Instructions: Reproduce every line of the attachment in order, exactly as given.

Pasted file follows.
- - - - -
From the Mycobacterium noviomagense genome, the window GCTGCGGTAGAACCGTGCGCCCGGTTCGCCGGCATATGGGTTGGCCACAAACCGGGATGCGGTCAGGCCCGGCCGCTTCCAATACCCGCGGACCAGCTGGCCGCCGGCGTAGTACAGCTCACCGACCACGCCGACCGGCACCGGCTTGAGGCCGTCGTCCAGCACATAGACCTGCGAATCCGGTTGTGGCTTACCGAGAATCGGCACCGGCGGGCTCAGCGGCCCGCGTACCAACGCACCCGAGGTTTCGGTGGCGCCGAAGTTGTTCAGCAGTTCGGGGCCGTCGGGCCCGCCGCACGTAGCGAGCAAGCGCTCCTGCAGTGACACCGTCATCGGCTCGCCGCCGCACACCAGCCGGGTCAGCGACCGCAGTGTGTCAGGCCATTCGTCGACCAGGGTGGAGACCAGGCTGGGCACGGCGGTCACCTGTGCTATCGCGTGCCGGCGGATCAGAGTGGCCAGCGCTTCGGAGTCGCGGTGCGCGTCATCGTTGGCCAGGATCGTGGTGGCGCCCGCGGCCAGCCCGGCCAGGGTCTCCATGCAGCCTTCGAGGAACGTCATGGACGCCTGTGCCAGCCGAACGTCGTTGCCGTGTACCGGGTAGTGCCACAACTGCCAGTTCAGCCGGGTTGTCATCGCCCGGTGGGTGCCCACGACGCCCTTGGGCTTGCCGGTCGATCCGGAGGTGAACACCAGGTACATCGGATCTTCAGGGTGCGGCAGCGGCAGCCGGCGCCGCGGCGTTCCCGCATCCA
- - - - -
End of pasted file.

From the Mycobacterium noviomagense genome, the window GCTGCGGTAGAACCGTGCGCCCGGTTCGCCGGCATATGGGTTGGCCACAAACCGGGATGCGGTCAGGCCCGGCCGCTTCCAATACCCGCGGACCAGCTGGCCGCCGGCGTAGTACAGCTCACCGACCACGCCGACCGGCACCGGCTTGAGGCCGTCGTCCAGCACATAGACCTGCGAATCCGGTTGTGGCTTACCGAGAATCGGCACCGGCGGGCTCAGCGGCCCGCGTACCAACGCACCCGAGGTTTCGGTGGCGCCGAAGTTGTTCAGCAGTTCGGGGCCGTCGGGCCCGCCGCACGTAGCGAGCAAGCGCTCCTGCAGTGACACCGTCATCGGCTCGCCGCCGCACACCAGCCGGGTCAGCGACCGCAGTGTGTCAGGCCATTCGTCGACCAGGGTGGAGACCAGGCTGGGCACGGCGGTCACCTGTGCTATCGCGTGCCGGCGGATCAGAGTGGCCAGCGCTTCGGAGTCGCGGTGCGCGTCATCGTTGGCCAGGATCGTGGTGGCGCCCGCGGCCAGCCCGGCCAGGGTCTCCATGCAGCCTTCGAGGAACGTCATGGACGCCTGTGCCAGCCGAACGTCGTTGCCGTGTACCGGGTAGTGCCACAACTGCCAGTTCAGCCGGGTTGTCATCGCCCGGTGGGTGCCCACGACGCCCTTGGGCTTGCCGGTCGATCCGGAGGTGAACACCAGGTACATCGGATCTTCAGGGTGCGGCAGCGGCAGCCGGCGCCGCGGCGTTCCCGCATCCA